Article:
Social media and apps


There are a wide variety of social media sites and smartphone/tablet apps which can help you in your studies. Just because mobiles, tablets etc. are often used for leisure, it doesn't mean that they can't be useful for studying.

Social media

Twitter is perhaps the easiest social media platform to use for study and professional development. You can see the most recent Tweets from my Twitter feed on the right, which is where I update about new books arriving in the library, among other things. Many organisations are on Twitter, and even if you don't want to Tweet yourself, it is worth signing up to Twitter and following useful or interesting people. On Twitter, people and organisations can send brief updates (up to 140 characters) and often include links to news stories and web sites of interest.

For instance, you can follow me at @dhldavidb or the Drill Hall Library at @drillhalllib. Each of the Medway Universities has a Twitter account - see @UniofGreenwich for the University of Greenwich and @UniKent for the University of Kent. Don't forget that the Medway School of Pharmacy is on Twitter, posting useful news and updates - @Medway_Pharmacy. Many professional and regulatory bodies have a Twitter account, and it's worth keeping an eye on these for important developments. Examples include the General Pharmaceutical Council and the Royal Pharmaceutical Society.

There are regular Twitter chats for pharmacists, run by We Communities. Students, technicians and other pharmacy staff are all welcome to participate in these chats. Take a look at the archive and consider joining in using the hashtag #WePH (8pm UK time on the second and fourth Thursdays of the month).

Linkedin is recognised as a useful site for professional networking, and is normally kept free of the more light-hearted, frivolous updates which other networking sites get criticised for. You can use it to keep track of existing professional contacts and to reach out more widely within professions to network, learn about best practice and seek advice or assistance. Google+ is often also used for professional networking, and has a presence from many professional organisations and newspapers. A useful feature of Google+ is "circles", which provide a space for online sharing and discussion amongst people interested in specific topics or belonging to particular organisations.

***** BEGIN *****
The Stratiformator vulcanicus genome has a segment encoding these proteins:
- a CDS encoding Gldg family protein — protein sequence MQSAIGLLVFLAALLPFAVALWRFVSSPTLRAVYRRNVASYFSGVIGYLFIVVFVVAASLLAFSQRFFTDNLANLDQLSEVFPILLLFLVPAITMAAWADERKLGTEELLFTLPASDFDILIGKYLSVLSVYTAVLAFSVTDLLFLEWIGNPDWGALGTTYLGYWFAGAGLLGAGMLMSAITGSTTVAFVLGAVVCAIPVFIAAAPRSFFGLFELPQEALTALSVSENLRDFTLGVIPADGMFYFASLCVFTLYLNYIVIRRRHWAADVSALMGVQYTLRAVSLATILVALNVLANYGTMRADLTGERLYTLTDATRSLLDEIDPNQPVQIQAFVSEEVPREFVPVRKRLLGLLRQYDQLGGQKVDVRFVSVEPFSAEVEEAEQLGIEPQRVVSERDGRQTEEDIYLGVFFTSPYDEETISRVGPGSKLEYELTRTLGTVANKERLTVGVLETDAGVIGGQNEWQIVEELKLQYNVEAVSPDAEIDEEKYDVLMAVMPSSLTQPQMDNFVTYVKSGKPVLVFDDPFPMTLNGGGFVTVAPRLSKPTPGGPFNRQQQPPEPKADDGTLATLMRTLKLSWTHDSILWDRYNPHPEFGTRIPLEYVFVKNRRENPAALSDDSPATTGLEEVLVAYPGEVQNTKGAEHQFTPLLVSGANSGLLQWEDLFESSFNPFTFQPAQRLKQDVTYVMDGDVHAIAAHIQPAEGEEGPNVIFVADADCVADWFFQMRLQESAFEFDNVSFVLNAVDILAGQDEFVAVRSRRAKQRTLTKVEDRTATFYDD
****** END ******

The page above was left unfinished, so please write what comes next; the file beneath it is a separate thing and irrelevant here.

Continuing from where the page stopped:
Facebook is often overlooked for academic and professional purposes, as it is a recreational site for most users. However, it is possible to create "secret" groups on Facebook for connecting with other students or professionals. If using Facebook, it is important to note your privacy settings - always be sure of exactly what the whole world can see. If in doubt about something, don't post it! The Medway School of Pharmacy is on Facebook, as is the Drill Hall Library.

Many professional bodies have advice about appropriate use of social media sites. See, for instance, advice from the Royal Pharmaceutical Society. Non-medical prescribing students in other professions may benefit from the advice from the Nursing and Midwifery Council and the Health and Care Professions Council.

Instagram is an image-sharing site. It is not often used for academic purposes, but lots of Medway-based departments can be found there - including, of course, the Medway School of Pharmacy. It is often a good way to connect with organisations and individuals in a less formal way.


It is not always appropriate to use apps in clinical practice. However, there are many free apps available for smartphones and tablets which can be useful for studying. I only include free apps which do not require a specific other account or password to access.

Speed Bones and the related apps Speed Anatomy, Speed Muscles and Speed Angiology are great revision aids for anatomy and physiology subjects. They are all very cheap and also come in free ("lite") versions as well, available for iOS and Android. They work by either showing you pictures and getting you to identify the bones/organs or by naming the item to find and getting you to click on it. Basically a portable version of flashcards with a game-like feel to it. Handy for hammering home the names of all the bits of anatomy you need to remember. There are many other apps designed to help with learning anatomy, and different people will find different apps more useful than others (just like with anatomy and physiology textbooks).
PubMed for Handhelds is a handy app which searches the PubMed database. It gives several options for searching, but the most useful of these are the PICO search, which allows you to enter keywords in a structured way or Ask Medline, which allows you to ask your question in 'natural language'. In both cases, the search results will link you to the abstract or full text of the article if it is freely available online. Available on iOS and Android.
The NICE Guidance app allows you to access lots of the National Institute for Health and Clinical Excellence's guidance material. The content can be downloaded on to your device when you first install or update the app, so you don't need an active internet connection to use it, which is very handy. It is available for Android and iOS, but NICE recommends using it only for phones and small tablets - for larger devices such as the iPad, it is better to go to their website, as the app has not been optimised for iPad yet.
There are many apps designed for taking notes, and Evernote is my particular favourite - I find it useful for taking notes in meetings that I attend, and many students find it useful for lecture or seminar notes. You can save or email the notes easily. There are free and paid versions available, and it works on iOS, Android and Blackberry. A good alternative is Soundnote, which you can use to record lectures (always get permission first!) and make notes that are timed to the lecture.
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